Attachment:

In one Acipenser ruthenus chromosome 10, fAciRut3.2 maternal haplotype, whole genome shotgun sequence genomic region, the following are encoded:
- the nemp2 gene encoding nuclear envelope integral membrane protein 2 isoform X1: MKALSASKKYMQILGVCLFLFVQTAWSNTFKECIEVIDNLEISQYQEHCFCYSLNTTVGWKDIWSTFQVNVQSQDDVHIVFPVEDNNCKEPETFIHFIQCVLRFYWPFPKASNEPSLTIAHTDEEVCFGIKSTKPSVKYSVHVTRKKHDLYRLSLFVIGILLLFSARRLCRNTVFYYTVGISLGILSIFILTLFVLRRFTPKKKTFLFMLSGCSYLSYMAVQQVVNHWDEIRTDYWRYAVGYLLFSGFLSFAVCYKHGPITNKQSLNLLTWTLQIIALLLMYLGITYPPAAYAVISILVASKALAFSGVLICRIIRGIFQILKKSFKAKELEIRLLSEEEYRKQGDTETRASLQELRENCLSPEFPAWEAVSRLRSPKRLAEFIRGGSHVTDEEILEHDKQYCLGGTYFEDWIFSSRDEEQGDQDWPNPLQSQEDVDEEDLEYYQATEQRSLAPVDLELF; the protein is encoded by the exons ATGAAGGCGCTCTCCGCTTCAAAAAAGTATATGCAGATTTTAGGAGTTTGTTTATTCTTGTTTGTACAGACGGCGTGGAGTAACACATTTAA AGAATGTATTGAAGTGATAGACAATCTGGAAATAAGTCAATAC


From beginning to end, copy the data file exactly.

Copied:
In one Acipenser ruthenus chromosome 10, fAciRut3.2 maternal haplotype, whole genome shotgun sequence genomic region, the following are encoded:
- the nemp2 gene encoding nuclear envelope integral membrane protein 2 isoform X1: MKALSASKKYMQILGVCLFLFVQTAWSNTFKECIEVIDNLEISQYQEHCFCYSLNTTVGWKDIWSTFQVNVQSQDDVHIVFPVEDNNCKEPETFIHFIQCVLRFYWPFPKASNEPSLTIAHTDEEVCFGIKSTKPSVKYSVHVTRKKHDLYRLSLFVIGILLLFSARRLCRNTVFYYTVGISLGILSIFILTLFVLRRFTPKKKTFLFMLSGCSYLSYMAVQQVVNHWDEIRTDYWRYAVGYLLFSGFLSFAVCYKHGPITNKQSLNLLTWTLQIIALLLMYLGITYPPAAYAVISILVASKALAFSGVLICRIIRGIFQILKKSFKAKELEIRLLSEEEYRKQGDTETRASLQELRENCLSPEFPAWEAVSRLRSPKRLAEFIRGGSHVTDEEILEHDKQYCLGGTYFEDWIFSSRDEEQGDQDWPNPLQSQEDVDEEDLEYYQATEQRSLAPVDLELF; the protein is encoded by the exons ATGAAGGCGCTCTCCGCTTCAAAAAAGTATATGCAGATTTTAGGAGTTTGTTTATTCTTGTTTGTACAGACGGCGTGGAGTAACACATTTAA AGAATGTATTGAAGTGATAGACAATCTGGAAATAAGTCAATAC